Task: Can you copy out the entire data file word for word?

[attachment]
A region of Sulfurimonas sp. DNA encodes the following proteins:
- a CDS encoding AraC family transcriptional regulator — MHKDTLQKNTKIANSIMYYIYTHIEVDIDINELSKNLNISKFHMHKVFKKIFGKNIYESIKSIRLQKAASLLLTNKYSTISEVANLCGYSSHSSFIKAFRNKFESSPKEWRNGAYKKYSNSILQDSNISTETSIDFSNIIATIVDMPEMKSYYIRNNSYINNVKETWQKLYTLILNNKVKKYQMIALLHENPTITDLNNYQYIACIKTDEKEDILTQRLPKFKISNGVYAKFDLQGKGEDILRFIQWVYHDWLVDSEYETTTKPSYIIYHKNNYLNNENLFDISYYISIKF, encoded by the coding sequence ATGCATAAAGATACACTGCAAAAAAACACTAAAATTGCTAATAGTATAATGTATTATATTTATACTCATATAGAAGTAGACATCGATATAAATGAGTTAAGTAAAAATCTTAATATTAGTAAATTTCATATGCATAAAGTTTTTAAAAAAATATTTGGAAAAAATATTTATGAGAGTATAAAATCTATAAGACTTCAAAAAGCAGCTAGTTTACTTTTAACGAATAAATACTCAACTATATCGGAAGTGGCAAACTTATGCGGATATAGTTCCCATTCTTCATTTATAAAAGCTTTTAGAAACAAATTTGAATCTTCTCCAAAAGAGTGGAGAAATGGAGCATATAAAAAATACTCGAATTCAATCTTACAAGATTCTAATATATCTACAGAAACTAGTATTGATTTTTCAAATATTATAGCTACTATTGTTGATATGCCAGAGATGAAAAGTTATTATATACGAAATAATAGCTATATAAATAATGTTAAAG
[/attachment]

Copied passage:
A region of Sulfurimonas sp. DNA encodes the following proteins:
- a CDS encoding AraC family transcriptional regulator — MHKDTLQKNTKIANSIMYYIYTHIEVDIDINELSKNLNISKFHMHKVFKKIFGKNIYESIKSIRLQKAASLLLTNKYSTISEVANLCGYSSHSSFIKAFRNKFESSPKEWRNGAYKKYSNSILQDSNISTETSIDFSNIIATIVDMPEMKSYYIRNNSYINNVKETWQKLYTLILNNKVKKYQMIALLHENPTITDLNNYQYIACIKTDEKEDILTQRLPKFKISNGVYAKFDLQGKGEDILRFIQWVYHDWLVDSEYETTTKPSYIIYHKNNYLNNENLFDISYYISIKF, encoded by the coding sequence ATGCATAAAGATACACTGCAAAAAAACACTAAAATTGCTAATAGTATAATGTATTATATTTATACTCATATAGAAGTAGACATCGATATAAATGAGTTAAGTAAAAATCTTAATATTAGTAAATTTCATATGCATAAAGTTTTTAAAAAAATATTTGGAAAAAATATTTATGAGAGTATAAAATCTATAAGACTTCAAAAAGCAGCTAGTTTACTTTTAACGAATAAATACTCAACTATATCGGAAGTGGCAAACTTATGCGGATATAGTTCCCATTCTTCATTTATAAAAGCTTTTAGAAACAAATTTGAATCTTCTCCAAAAGAGTGGAGAAATGGAGCATATAAAAAATACTCGAATTCAATCTTACAAGATTCTAATATATCTACAGAAACTAGTATTGATTTTTCAAATATTATAGCTACTATTGTTGATATGCCAGAGATGAAAAGTTATTATATACGAAATAATAGCTATATAAATAATGTTAAAG